Republican Gov. John Kasich wrote in a letter Friday to the Obama administration that setting up a state-based exchange is too costly and states have little control over how to operate exchanges.
"Regardless of who runs an exchange, the end product is the same," he said.
Kasich's administration has indicated for months that Ohio was leaning toward a federally facilitated exchange. State officials have noted their continued misgivings about the health care law, including what they say has been a lack of information from the federal government.
Ohio had been among the 26 states that had challenged the law, which the U.S. Supreme Court upheld this summer. And the state's voters overwhelming snubbed the overhaul's mandated coverage in a largely symbolic referendum last year.
Kasich was adamant in his letter that Ohio would continue to regulate its health insurance market, oversee health plans and make decisions around Medicaid eligibility. He said the Ohio Department of Insurance would retain its oversight over the insurance industry, "as it has done very effectively for more than 60 years."
The administration said it would submit additional details on its plan to federal officials by mid-February.
Exchanges are online markets in which individual consumers and small businesses will shop for health insurance among competing private plans. They'll be open for business on Jan. 1, 2014, but open enrollment for exchange plans will begin even sooner, on Oct. 1, 2013.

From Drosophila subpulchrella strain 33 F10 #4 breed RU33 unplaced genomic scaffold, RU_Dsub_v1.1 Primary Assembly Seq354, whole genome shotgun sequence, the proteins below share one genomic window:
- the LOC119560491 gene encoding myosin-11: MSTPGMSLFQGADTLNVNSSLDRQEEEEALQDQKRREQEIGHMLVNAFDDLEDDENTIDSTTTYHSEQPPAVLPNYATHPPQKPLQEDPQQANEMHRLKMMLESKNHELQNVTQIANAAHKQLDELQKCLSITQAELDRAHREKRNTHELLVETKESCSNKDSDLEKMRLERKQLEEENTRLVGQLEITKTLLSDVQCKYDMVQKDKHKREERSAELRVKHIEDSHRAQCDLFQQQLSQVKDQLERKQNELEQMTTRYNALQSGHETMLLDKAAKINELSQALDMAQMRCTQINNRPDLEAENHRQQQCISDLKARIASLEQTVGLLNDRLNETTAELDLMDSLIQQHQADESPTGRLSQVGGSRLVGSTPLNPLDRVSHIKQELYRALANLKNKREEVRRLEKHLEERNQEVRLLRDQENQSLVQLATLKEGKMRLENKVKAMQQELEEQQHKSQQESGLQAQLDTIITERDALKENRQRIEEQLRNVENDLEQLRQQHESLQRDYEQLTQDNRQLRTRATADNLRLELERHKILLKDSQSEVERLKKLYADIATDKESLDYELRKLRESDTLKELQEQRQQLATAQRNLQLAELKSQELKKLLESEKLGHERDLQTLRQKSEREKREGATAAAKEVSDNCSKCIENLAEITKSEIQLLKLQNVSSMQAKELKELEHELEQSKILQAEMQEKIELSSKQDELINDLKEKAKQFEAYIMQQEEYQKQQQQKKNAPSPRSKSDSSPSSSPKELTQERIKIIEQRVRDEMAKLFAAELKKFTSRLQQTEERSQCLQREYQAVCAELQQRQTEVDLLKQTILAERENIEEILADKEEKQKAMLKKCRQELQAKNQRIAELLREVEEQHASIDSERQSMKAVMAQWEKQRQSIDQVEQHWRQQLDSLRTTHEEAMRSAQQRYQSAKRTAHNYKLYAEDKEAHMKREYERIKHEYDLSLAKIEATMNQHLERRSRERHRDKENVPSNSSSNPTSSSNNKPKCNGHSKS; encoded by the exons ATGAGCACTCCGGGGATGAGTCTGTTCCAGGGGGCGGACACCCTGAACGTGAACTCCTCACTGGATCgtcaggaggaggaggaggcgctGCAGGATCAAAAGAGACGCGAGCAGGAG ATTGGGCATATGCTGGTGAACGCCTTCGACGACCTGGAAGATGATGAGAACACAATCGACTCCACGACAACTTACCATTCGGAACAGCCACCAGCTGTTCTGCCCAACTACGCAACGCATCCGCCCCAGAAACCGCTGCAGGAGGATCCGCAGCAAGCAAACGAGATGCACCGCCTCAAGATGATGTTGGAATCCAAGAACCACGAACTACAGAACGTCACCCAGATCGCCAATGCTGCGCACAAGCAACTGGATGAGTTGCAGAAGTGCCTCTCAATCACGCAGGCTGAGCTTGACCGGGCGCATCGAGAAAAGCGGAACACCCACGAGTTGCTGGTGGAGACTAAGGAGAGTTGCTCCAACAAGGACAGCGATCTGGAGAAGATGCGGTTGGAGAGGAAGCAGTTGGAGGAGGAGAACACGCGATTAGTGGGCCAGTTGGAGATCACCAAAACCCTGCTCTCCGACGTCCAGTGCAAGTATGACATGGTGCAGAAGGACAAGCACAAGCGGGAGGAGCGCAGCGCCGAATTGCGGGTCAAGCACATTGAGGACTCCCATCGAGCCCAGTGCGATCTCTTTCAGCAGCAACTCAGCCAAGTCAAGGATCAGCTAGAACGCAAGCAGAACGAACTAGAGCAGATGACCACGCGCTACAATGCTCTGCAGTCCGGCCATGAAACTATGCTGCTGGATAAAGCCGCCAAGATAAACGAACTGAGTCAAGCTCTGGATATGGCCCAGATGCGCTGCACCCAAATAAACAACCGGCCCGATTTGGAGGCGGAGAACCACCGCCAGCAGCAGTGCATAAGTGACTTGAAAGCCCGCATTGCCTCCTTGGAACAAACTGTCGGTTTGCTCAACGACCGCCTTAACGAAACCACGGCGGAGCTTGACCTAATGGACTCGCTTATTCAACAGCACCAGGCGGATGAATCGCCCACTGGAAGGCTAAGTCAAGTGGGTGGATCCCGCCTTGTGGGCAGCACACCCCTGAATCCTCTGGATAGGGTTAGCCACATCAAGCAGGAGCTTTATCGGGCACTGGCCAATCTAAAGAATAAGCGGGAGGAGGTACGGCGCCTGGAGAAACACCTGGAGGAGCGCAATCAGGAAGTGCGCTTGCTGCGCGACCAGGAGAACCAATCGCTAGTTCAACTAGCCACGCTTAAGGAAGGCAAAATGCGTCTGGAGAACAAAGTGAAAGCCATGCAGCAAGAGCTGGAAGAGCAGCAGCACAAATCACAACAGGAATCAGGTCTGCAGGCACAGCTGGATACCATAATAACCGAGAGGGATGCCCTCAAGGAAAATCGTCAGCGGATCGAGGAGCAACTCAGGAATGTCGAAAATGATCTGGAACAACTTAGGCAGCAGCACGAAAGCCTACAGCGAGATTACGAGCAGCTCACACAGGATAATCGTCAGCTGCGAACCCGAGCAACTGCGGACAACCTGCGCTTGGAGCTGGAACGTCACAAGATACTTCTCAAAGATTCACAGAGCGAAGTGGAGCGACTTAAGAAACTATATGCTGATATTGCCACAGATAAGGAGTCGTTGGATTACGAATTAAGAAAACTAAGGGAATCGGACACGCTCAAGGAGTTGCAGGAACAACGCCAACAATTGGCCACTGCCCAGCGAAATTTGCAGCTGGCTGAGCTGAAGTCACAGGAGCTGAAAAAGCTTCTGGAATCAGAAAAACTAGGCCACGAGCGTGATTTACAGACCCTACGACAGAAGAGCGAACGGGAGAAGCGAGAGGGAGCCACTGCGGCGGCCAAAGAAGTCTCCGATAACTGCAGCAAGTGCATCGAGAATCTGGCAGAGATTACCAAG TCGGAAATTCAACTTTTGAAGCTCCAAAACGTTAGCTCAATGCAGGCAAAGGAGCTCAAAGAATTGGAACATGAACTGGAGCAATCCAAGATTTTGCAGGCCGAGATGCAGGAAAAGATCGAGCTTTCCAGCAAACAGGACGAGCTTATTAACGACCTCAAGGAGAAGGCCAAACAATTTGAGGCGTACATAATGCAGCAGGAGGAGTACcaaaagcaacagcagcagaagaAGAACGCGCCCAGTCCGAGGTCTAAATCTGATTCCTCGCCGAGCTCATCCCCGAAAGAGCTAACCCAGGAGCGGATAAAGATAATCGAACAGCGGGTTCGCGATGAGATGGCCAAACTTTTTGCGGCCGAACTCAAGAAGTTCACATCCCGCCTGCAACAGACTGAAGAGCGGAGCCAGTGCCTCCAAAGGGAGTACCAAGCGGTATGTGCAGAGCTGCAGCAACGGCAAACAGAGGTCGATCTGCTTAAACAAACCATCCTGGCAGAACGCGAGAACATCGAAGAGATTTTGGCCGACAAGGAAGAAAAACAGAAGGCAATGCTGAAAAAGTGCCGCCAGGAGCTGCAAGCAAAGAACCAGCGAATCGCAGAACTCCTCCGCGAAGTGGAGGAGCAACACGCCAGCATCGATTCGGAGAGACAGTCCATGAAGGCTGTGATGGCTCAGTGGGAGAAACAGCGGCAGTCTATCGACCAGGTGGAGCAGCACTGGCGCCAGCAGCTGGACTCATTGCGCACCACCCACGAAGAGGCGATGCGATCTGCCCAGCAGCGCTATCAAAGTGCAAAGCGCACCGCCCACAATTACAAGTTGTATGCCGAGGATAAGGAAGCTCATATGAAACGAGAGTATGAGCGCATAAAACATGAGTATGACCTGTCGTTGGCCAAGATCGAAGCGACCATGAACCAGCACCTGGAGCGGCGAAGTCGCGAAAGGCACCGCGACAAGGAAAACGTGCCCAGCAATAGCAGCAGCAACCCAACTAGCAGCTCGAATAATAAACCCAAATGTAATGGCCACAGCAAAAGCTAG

The exchanges are supposed to demystify the process of buying health insurance, allowing consumers to make apples-to-apples comparisons. Consumers will also be able to find out whether they're eligible for new federal subsidies to help pay premiums or whether they qualify for expanded Medicaid.
A group of consumer advocates said it supported Kasich's move to ensure that the state continues to regulate the insurance market and make Medicaid determinations. But Cathy Levine, who co-chairs Ohio Consumers for Health Coverage, said the coalition was disappointed Kasich didn't take advantage of certain aspects of the law, such as the federal grant money available to help consumers navigate the new market.
The state asserts that it already has a consumer services division in its insurance department to answer questions and address Ohioans' problems.
Levine said she also agreed with Kasich that many Ohioans wouldn't see a substantial difference between a state-run or federally run exchange.
"I think consumers are probably better off at this point if the feds run the exchange," Levine said. "We don't know how Ohio would operate the state exchange."
Democratic state lawmakers unsuccessfully pushed bills in the GOP-controlled Ohio Legislature to try to set up a state-run exchange.
"It just seems to make sense that one would want something that's more localized and more tailored for the people of the state," State Rep. Nickie Antonio, D-Lakewood, one of the bill's sponsors.
Ohio has yet to decide on another key part of the law: whether to broaden its Medicaid coverage. About 2.2 million Ohioans are enrolled in the nearly $19 billion program, which serves the poor and disabled
People earning up to 138 percent of the federal poverty level qualify for Medicaid under the health care law, except in states that reject the expansion.
Kasich has indicated he's open to trying to compromise with federal officials on possibly lowering that threshold.
More than 1.5 million Ohio residents are uninsured, or about 14 percent.
The federal law is expected to provide coverage to more than 30 million people nationwide through the exchanges and expanded Medicaid programs.